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Unalienable Rights, Equality and the Free Exercise of Religion

by Kerry L. Morgan


Equality or Inequality?

Bear in mind that in almost all of the religion cases decided by the Court, its rationale is a function of the test in Lemon v. Kurtzman. This test weakly hints of the equality principle when it declares that a law’s principle or primary effect may neither advance or inhibit religion, but it does not rise to consider the controlling principle of equality in the sense the Declaration suggests and Thomas Jefferson’s Bill for Religious Liberty employs, namely: “that our civil rights have no dependence on our religious opinions, any more than our opinions in physics or geometry.” This view of equality was subsequently embodied in state constitutional provisions in a variety of forms and is also part and parcel of the free exercise clause of the first amendment.119

1. RELIGIOUS OPINION NEITHER EXPANDS OR DIMINISHES CIVIL RIGHTS OR CAPACITIES

In addition to education/religion cases, a second type of case is also commonly litigated under the first amendment. This type of case involves fact patterns where an individual’s religious opinions are invoked as a justification for expanding or for diminishing that individual’s non-religious civil rights or capacities. These types of cases almost always involve application of the equality principle and implicate the idea that the law should be no respecter of persons. A court is either called upon to permit the legislature to treat religious individuals the same as non-religious persons, or to permit the legislature to treat them differently by expanding or constricting their civil rights. Different treatment involves either an expansion of rights based on religious belief or a contraction of rights based on religious belief.

Recall that the principle of equality is derived from the laws of nature and of nature’s God and that its universal nature binds all governments to the extent that the principle has been articulated or manifested in written law. Several state Declaration of Rights articulate the relationship between religious liberty and the rule of equality.120 Virginia stated the broadest rule of all, not limiting its application to those who acknowledged God or professed Christianity. It declared that “all men shall be free to profess, and by argument to maintain, their opinions in matters of religion, and that the same shall in no wise diminish, enlarge, or affect their civil capacities.”121 In other words, religious opinions should not affect civil capacities, and by necessary implication non-religious opinions should not affect civil capacities either.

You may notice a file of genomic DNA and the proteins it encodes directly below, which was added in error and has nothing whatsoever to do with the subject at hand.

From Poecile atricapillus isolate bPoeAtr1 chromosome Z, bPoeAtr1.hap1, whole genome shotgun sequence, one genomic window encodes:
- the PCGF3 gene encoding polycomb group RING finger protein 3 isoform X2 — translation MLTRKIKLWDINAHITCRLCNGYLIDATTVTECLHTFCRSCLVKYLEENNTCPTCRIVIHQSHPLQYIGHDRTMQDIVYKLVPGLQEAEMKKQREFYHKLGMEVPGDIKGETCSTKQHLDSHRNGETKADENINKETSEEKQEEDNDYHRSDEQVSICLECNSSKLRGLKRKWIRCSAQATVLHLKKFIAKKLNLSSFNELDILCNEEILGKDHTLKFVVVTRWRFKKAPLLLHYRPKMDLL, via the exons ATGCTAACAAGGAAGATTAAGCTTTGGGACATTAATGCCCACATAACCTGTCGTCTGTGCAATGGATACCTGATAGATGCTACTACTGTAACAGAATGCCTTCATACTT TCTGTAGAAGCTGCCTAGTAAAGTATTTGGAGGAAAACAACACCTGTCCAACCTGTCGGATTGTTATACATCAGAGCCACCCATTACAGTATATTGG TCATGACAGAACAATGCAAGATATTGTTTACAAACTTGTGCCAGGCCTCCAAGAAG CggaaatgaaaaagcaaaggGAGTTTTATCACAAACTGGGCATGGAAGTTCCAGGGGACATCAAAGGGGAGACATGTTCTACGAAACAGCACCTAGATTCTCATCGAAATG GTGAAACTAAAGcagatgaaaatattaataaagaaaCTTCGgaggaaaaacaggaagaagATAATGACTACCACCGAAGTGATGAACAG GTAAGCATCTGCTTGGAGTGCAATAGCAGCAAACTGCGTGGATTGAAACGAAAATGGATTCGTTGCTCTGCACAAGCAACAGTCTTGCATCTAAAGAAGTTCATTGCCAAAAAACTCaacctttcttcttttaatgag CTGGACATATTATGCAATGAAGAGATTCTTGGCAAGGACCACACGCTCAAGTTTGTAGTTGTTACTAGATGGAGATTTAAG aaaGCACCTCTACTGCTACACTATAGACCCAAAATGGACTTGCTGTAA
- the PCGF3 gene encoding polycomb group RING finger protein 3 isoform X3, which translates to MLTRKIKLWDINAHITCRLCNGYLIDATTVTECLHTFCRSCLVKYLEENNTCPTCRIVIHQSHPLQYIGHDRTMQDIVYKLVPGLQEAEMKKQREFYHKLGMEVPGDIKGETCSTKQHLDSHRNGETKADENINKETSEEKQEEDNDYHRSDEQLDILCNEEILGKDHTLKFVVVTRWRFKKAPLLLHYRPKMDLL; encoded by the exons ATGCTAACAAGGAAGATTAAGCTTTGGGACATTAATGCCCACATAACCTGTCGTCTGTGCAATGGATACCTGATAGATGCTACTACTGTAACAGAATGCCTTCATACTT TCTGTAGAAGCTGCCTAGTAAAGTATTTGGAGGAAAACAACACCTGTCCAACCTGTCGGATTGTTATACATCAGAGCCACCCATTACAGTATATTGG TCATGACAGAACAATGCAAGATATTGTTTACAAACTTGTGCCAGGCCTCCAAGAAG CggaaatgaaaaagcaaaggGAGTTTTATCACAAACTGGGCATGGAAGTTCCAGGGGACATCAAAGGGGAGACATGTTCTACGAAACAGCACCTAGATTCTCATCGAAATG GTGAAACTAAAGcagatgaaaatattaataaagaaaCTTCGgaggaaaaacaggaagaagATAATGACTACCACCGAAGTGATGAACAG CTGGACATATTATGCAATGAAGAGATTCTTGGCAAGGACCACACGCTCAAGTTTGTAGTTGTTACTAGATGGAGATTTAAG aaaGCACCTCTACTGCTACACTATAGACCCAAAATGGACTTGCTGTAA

The equality principle prevents state and Congressional infringement or adjustment of civil rights on account of one’s belief or mode of worship.122 The principle is part and parcel of both the free exercise clause of the federal Constitution and to the extent the idea is reflected in state constitutions, it constitutes the law of that state as well.123 In a nutshell the law of equality declares that opinion or belief may in no way diminish, enlarge, or affect civil capacities.124 Nor does the free exercise of religion conflict with legitimate social and civil obligations.125 If a conflict does exist, then either the right or the obligation is incorrectly defined or asserted. The equality and free exercise principle should be construed in a harmonious manner and not in a way that balances one against the other.

2. LITIGATING ACCORDING TO THE EQUALITY PRINCIPLE

a) Equal Access to Public Forums

Several cases in this section consist of a denial of equal treatment and involve discrimination against individuals because of their religion. Such cases include equal access to schools and public places.

For instance in Widmar v. Vincent,126 the Court ruled that a public university must grant equal access to university facilities for student-led Bible studies. The University of Missouri at Kansas City had made its facilities available for the activities of student groups, but denied the use of the facilities to religious student groups. In other words, the University had diminished the civil rights of students based on their religious belief.

In holding for the students the Court assumed the legitimacy of the incorporation doctrine, and turned to the first amendment’s free speech clause. The Court indicated that the free speech clause of the first amendment required content-neutrality by the University and thus the University’s denial of its facilities was unconstitutional. The equality principle was not vindicated except indirectly through the content neutrality mechanism of the federal free speech clause.